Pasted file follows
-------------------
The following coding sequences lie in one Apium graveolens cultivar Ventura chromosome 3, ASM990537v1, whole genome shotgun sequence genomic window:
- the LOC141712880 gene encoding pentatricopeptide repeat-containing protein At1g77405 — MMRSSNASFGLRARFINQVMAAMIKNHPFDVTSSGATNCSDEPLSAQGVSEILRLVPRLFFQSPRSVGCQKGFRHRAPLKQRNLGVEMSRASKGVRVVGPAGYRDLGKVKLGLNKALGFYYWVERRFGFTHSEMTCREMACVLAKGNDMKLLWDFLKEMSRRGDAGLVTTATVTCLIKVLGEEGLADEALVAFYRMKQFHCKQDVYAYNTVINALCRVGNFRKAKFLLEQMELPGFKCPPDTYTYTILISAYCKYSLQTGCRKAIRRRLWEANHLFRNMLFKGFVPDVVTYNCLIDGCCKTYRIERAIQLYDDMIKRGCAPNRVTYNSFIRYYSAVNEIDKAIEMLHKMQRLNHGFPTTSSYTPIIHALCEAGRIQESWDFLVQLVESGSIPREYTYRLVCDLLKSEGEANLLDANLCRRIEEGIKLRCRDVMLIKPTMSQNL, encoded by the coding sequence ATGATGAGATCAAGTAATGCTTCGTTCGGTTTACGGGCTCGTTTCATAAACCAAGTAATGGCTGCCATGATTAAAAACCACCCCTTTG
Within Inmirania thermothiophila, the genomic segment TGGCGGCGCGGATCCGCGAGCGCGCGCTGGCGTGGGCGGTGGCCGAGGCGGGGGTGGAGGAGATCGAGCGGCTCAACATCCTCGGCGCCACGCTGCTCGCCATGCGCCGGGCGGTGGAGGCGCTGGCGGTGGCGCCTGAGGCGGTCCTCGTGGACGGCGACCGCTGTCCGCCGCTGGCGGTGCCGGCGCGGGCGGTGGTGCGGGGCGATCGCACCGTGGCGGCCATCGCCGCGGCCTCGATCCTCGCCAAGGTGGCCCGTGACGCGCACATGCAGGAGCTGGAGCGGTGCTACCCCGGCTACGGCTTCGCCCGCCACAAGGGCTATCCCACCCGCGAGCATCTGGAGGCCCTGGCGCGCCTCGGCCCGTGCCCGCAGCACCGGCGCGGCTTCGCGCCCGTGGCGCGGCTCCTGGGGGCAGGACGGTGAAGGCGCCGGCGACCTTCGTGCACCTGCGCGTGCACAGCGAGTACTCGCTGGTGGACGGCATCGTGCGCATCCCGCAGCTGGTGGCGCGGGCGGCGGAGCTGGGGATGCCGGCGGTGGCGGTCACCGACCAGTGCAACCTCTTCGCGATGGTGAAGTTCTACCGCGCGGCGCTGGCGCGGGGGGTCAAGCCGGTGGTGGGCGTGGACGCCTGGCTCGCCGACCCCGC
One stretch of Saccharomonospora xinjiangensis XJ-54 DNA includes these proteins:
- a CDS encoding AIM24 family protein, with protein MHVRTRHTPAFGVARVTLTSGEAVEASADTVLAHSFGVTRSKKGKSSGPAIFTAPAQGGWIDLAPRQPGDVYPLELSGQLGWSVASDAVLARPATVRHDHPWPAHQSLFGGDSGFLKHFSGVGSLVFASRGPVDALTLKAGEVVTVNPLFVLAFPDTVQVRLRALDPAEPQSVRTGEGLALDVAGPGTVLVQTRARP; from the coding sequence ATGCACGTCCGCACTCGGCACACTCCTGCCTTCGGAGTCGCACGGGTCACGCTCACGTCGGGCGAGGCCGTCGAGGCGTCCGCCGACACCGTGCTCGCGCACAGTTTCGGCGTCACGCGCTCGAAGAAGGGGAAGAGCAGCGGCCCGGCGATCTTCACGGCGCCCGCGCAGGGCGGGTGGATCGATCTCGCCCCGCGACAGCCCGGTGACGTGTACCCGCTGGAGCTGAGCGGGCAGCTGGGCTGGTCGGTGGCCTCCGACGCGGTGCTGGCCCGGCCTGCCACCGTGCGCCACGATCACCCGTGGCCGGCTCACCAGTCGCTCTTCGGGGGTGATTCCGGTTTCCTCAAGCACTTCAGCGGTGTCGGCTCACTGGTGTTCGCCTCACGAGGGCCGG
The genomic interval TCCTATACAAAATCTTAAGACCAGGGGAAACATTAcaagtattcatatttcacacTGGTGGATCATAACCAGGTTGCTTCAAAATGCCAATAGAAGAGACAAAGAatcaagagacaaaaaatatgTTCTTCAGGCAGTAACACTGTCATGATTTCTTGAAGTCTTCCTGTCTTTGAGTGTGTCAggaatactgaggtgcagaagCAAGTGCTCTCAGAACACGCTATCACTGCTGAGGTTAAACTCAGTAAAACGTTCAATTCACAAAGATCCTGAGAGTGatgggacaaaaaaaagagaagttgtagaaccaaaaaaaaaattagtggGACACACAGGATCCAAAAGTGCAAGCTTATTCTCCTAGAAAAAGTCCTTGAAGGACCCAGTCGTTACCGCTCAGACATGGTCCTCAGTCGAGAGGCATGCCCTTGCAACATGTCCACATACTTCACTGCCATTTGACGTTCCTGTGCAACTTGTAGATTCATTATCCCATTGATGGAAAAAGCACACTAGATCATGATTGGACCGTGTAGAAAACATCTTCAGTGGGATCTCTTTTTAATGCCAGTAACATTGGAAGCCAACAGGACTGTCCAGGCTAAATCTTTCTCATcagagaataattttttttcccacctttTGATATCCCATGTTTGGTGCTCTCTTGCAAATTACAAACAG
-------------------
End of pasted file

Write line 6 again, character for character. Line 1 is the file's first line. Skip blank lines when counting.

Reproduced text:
The genomic interval TCCTATACAAAATCTTAAGACCAGGGGAAACATTAcaagtattcatatttcacacTGGTGGATCATAACCAGGTTGCTTCAAAATGCCAATAGAAGAGACAAAGAatcaagagacaaaaaatatgTTCTTCAGGCAGTAACACTGTCATGATTTCTTGAAGTCTTCCTGTCTTTGAGTGTGTCAggaatactgaggtgcagaagCAAGTGCTCTCAGAACACGCTATCACTGCTGAGGTTAAACTCAGTAAAACGTTCAATTCACAAAGATCCTGAGAGTGatgggacaaaaaaaagagaagttgtagaaccaaaaaaaaaattagtggGACACACAGGATCCAAAAGTGCAAGCTTATTCTCCTAGAAAAAGTCCTTGAAGGACCCAGTCGTTACCGCTCAGACATGGTCCTCAGTCGAGAGGCATGCCCTTGCAACATGTCCACATACTTCACTGCCATTTGACGTTCCTGTGCAACTTGTAGATTCATTATCCCATTGATGGAAAAAGCACACTAGATCATGATTGGACCGTGTAGAAAACATCTTCAGTGGGATCTCTTTTTAATGCCAGTAACATTGGAAGCCAACAGGACTGTCCAGGCTAAATCTTTCTCATcagagaataattttttttcccacctttTGATATCCCATGTTTGGTGCTCTCTTGCAAATTACAAACAG